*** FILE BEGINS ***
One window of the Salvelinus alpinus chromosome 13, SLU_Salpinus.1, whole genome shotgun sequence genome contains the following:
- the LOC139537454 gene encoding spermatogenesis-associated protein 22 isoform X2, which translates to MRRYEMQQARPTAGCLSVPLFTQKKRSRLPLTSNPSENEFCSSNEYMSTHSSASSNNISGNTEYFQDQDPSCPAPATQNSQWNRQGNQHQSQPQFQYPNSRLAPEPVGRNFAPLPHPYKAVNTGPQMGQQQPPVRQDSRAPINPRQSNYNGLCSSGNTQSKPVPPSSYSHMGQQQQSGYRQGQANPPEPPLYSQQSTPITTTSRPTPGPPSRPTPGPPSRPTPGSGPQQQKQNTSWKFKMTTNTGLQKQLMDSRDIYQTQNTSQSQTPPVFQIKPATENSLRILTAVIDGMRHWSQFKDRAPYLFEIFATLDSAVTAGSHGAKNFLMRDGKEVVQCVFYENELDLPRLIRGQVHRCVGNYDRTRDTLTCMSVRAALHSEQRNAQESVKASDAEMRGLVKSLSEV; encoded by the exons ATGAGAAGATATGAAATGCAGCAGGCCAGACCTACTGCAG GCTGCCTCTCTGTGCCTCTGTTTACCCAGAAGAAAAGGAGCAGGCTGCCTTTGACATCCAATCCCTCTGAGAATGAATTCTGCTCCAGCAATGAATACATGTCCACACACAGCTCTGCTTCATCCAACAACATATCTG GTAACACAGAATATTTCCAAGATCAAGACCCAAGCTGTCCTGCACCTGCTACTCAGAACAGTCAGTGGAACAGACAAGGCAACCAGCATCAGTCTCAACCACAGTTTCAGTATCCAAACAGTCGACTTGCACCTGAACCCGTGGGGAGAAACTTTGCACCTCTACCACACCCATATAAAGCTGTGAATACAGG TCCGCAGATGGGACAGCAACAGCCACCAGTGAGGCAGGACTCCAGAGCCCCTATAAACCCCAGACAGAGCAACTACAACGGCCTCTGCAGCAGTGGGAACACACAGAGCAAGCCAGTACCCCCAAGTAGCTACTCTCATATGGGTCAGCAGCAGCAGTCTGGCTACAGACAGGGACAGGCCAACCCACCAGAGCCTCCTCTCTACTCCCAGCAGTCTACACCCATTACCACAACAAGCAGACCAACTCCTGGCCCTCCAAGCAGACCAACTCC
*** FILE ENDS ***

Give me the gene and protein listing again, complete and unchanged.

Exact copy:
One window of the Salvelinus alpinus chromosome 13, SLU_Salpinus.1, whole genome shotgun sequence genome contains the following:
- the LOC139537454 gene encoding spermatogenesis-associated protein 22 isoform X2, which translates to MRRYEMQQARPTAGCLSVPLFTQKKRSRLPLTSNPSENEFCSSNEYMSTHSSASSNNISGNTEYFQDQDPSCPAPATQNSQWNRQGNQHQSQPQFQYPNSRLAPEPVGRNFAPLPHPYKAVNTGPQMGQQQPPVRQDSRAPINPRQSNYNGLCSSGNTQSKPVPPSSYSHMGQQQQSGYRQGQANPPEPPLYSQQSTPITTTSRPTPGPPSRPTPGPPSRPTPGSGPQQQKQNTSWKFKMTTNTGLQKQLMDSRDIYQTQNTSQSQTPPVFQIKPATENSLRILTAVIDGMRHWSQFKDRAPYLFEIFATLDSAVTAGSHGAKNFLMRDGKEVVQCVFYENELDLPRLIRGQVHRCVGNYDRTRDTLTCMSVRAALHSEQRNAQESVKASDAEMRGLVKSLSEV; encoded by the exons ATGAGAAGATATGAAATGCAGCAGGCCAGACCTACTGCAG GCTGCCTCTCTGTGCCTCTGTTTACCCAGAAGAAAAGGAGCAGGCTGCCTTTGACATCCAATCCCTCTGAGAATGAATTCTGCTCCAGCAATGAATACATGTCCACACACAGCTCTGCTTCATCCAACAACATATCTG GTAACACAGAATATTTCCAAGATCAAGACCCAAGCTGTCCTGCACCTGCTACTCAGAACAGTCAGTGGAACAGACAAGGCAACCAGCATCAGTCTCAACCACAGTTTCAGTATCCAAACAGTCGACTTGCACCTGAACCCGTGGGGAGAAACTTTGCACCTCTACCACACCCATATAAAGCTGTGAATACAGG TCCGCAGATGGGACAGCAACAGCCACCAGTGAGGCAGGACTCCAGAGCCCCTATAAACCCCAGACAGAGCAACTACAACGGCCTCTGCAGCAGTGGGAACACACAGAGCAAGCCAGTACCCCCAAGTAGCTACTCTCATATGGGTCAGCAGCAGCAGTCTGGCTACAGACAGGGACAGGCCAACCCACCAGAGCCTCCTCTCTACTCCCAGCAGTCTACACCCATTACCACAACAAGCAGACCAACTCCTGGCCCTCCAAGCAGACCAACTCC